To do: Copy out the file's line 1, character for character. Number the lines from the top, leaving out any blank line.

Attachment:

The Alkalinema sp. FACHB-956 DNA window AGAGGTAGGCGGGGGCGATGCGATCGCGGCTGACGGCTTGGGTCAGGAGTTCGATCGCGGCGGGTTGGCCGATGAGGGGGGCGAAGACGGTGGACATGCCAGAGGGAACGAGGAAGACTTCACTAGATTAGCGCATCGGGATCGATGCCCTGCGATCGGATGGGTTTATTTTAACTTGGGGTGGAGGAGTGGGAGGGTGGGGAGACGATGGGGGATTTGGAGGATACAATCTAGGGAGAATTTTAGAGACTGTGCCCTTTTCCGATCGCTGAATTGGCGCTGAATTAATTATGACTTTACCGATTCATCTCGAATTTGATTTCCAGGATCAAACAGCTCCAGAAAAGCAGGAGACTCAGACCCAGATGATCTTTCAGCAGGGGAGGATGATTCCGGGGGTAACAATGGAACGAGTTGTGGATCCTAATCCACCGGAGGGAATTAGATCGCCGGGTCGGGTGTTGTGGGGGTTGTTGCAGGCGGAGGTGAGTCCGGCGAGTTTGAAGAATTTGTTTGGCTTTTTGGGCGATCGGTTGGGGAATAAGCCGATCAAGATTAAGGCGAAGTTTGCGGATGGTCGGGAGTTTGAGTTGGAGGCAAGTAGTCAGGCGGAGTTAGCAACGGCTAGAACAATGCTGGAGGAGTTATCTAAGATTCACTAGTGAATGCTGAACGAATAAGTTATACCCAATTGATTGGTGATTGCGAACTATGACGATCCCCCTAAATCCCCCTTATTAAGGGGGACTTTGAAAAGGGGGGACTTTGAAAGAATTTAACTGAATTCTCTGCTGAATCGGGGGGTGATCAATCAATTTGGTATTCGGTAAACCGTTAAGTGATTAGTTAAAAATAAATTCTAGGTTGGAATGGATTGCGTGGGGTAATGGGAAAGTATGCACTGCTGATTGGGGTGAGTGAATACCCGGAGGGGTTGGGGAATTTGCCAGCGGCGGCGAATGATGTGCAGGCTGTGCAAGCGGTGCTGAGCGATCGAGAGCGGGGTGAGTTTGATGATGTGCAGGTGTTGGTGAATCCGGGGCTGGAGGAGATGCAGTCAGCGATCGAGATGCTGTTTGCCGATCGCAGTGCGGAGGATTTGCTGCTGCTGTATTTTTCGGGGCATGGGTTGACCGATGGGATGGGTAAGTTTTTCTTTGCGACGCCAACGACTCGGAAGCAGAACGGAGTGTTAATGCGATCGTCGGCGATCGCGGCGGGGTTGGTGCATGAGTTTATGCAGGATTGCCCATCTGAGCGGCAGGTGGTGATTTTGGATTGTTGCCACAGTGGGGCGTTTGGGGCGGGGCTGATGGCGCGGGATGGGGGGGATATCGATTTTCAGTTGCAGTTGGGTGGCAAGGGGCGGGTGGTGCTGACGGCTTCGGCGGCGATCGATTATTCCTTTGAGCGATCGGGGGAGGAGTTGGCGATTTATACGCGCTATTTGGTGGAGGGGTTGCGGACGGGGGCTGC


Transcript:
The Alkalinema sp. FACHB-956 DNA window AGAGGTAGGCGGGGGCGATGCGATCGCGGCTGACGGCTTGGGTCAGGAGTTCGATCGCGGCGGGTTGGCCGATGAGGGGGGCGAAGACGGTGGACATGCCAGAGGGAACGAGGAAGACTTCACTAGATTAGCGCATCGGGATCGATGCCCTGCGATCGGATGGGTTTATTTTAACTTGGGGTGGAGGAGTGGGAGGGTGGGGAGACGATGGGGGATTTGGAGGATACAATCTAGGGAGAATTTTAGAGACTGTGCCCTTTTCCGATCGCTGAATTGGCGCTGAATTAATTATGACTTTACCGATTCATCTCGAATTTGATTTCCAGGATCAAACAGCTCCAGAAAAGCAGGAGACTCAGACCCAGATGATCTTTCAGCAGGGGAGGATGATTCCGGGGGTAACAATGGAACGAGTTGTGGATCCTAATCCACCGGAGGGAATTAGATCGCCGGGTCGGGTGTTGTGGGGGTTGTTGCAGGCGGAGGTGAGTCCGGCGAGTTTGAAGAATTTGTTTGGCTTTTTGGGCGATCGGTTGGGGAATAAGCCGATCAAGATTAAGGCGAAGTTTGCGGATGGTCGGGAGTTTGAGTTGGAGGCAAGTAGTCAGGCGGAGTTAGCAACGGCTAGAACAATGCTGGAGGAGTTATCTAAGATTCACTAGTGAATGCTGAACGAATAAGTTATACCCAATTGATTGGTGATTGCGAACTATGACGATCCCCCTAAATCCCCCTTATTAAGGGGGACTTTGAAAAGGGGGGACTTTGAAAGAATTTAACTGAATTCTCTGCTGAATCGGGGGGTGATCAATCAATTTGGTATTCGGTAAACCGTTAAGTGATTAGTTAAAAATAAATTCTAGGTTGGAATGGATTGCGTGGGGTAATGGGAAAGTATGCACTGCTGATTGGGGTGAGTGAATACCCGGAGGGGTTGGGGAATTTGCCAGCGGCGGCGAATGATGTGCAGGCTGTGCAAGCGGTGCTGAGCGATCGAGAGCGGGGTGAGTTTGATGATGTGCAGGTGTTGGTGAATCCGGGGCTGGAGGAGATGCAGTCAGCGATCGAGATGCTGTTTGCCGATCGCAGTGCGGAGGATTTGCTGCTGCTGTATTTTTCGGGGCATGGGTTGACCGATGGGATGGGTAAGTTTTTCTTTGCGACGCCAACGACTCGGAAGCAGAACGGAGTGTTAATGCGATCGTCGGCGATCGCGGCGGGGTTGGTGCATGAGTTTATGCAGGATTGCCCATCTGAGCGGCAGGTGGTGATTTTGGATTGTTGCCACAGTGGGGCGTTTGGGGCGGGGCTGATGGCGCGGGATGGGGGGGATATCGATTTTCAGTTGCAGTTGGGTGGCAAGGGGCGGGTGGTGCTGACGGCTTCGGCGGCGATCGATTATTCCTTTGAGCGATCGGGGGAGGAGTTGGCGATTTATACGCGCTATTTGGTGGAGGGGTTGCGGACGGGGGCTGC